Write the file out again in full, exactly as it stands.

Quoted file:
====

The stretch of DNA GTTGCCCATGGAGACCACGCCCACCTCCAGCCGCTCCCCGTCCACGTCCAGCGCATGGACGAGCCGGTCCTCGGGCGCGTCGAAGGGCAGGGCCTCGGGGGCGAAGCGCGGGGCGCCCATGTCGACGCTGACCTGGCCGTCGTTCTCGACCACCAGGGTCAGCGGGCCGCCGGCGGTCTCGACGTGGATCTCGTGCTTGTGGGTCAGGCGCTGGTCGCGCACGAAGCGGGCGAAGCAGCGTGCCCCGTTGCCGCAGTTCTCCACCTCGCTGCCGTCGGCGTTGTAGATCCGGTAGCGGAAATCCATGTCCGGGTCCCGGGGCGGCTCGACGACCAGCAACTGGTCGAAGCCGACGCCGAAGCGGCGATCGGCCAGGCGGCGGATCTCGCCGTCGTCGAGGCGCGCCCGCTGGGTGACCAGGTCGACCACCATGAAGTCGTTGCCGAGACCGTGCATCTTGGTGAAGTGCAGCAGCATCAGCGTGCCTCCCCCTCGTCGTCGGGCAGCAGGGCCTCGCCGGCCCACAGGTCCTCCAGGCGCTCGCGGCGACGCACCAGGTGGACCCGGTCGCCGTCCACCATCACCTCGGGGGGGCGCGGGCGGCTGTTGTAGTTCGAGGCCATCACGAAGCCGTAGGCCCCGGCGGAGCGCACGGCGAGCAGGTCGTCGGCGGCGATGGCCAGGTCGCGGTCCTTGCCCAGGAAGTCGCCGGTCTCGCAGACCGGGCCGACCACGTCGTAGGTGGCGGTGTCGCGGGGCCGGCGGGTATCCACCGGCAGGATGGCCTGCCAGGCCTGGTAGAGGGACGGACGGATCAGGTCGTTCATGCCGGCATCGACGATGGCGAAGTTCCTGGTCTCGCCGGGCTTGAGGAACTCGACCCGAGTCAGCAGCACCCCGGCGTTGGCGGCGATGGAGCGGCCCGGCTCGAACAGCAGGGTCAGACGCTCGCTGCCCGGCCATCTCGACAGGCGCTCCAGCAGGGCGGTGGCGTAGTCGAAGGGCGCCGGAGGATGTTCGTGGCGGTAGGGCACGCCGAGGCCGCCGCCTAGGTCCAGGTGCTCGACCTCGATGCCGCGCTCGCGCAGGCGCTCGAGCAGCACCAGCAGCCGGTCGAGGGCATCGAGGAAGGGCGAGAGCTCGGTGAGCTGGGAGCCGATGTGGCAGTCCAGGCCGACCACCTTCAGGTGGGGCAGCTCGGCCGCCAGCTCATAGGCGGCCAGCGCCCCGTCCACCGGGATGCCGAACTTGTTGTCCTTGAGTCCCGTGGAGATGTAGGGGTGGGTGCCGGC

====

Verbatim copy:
The stretch of DNA GTTGCCCATGGAGACCACGCCCACCTCCAGCCGCTCCCCGTCCACGTCCAGCGCATGGACGAGCCGGTCCTCGGGCGCGTCGAAGGGCAGGGCCTCGGGGGCGAAGCGCGGGGCGCCCATGTCGACGCTGACCTGGCCGTCGTTCTCGACCACCAGGGTCAGCGGGCCGCCGGCGGTCTCGACGTGGATCTCGTGCTTGTGGGTCAGGCGCTGGTCGCGCACGAAGCGGGCGAAGCAGCGTGCCCCGTTGCCGCAGTTCTCCACCTCGCTGCCGTCGGCGTTGTAGATCCGGTAGCGGAAATCCATGTCCGGGTCCCGGGGCGGCTCGACGACCAGCAACTGGTCGAAGCCGACGCCGAAGCGGCGATCGGCCAGGCGGCGGATCTCGCCGTCGTCGAGGCGCGCCCGCTGGGTGACCAGGTCGACCACCATGAAGTCGTTGCCGAGACCGTGCATCTTGGTGAAGTGCAGCAGCATCAGCGTGCCTCCCCCTCGTCGTCGGGCAGCAGGGCCTCGCCGGCCCACAGGTCCTCCAGGCGCTCGCGGCGACGCACCAGGTGGACCCGGTCGCCGTCCACCATCACCTCGGGGGGGCGCGGGCGGCTGTTGTAGTTCGAGGCCATCACGAAGCCGTAGGCCCCGGCGGAGCGCACGGCGAGCAGGTCGTCGGCGGCGATGGCCAGGTCGCGGTCCTTGCCCAGGAAGTCGCCGGTCTCGCAGACCGGGCCGACCACGTCGTAGGTGGCGGTGTCGCGGGGCCGGCGGGTATCCACCGGCAGGATGGCCTGCCAGGCCTGGTAGAGGGACGGACGGATCAGGTCGTTCATGCCGGCATCGACGATGGCGAAGTTCCTGGTCTCGCCGGGCTTGAGGAACTCGACCCGAGTCAGCAGCACCCCGGCGTTGGCGGCGATGGAGCGGCCCGGCTCGAACAGCAGGGTCAGACGCTCGCTGCCCGGCCATCTCGACAGGCGCTCCAGCAGGGCGGTGGCGTAGTCGAAGGGCGCCGGAGGATGTTCGTGGCGGTAGGGCACGCCGAGGCCGCCGCCTAGGTCCAGGTGCTCGACCTCGATGCCGCGCTCGCGCAGGCGCTCGAGCAGCACCAGCAGCCGGTCGAGGGCATCGAGGAAGGGCGAGAGCTCGGTGAGCTGGGAGCCGATGTGGCAGTCCAGGCCGACCACCTTCAGGTGGGGCAGCTCGGCCGCCAGCTCATAGGCGGCCAGCGCCCCGTCCACCGGGATGCCGAACTTGTTGTCCTTGAGTCCCGTGGAGATGTAGGGGTGGGTGCCGGC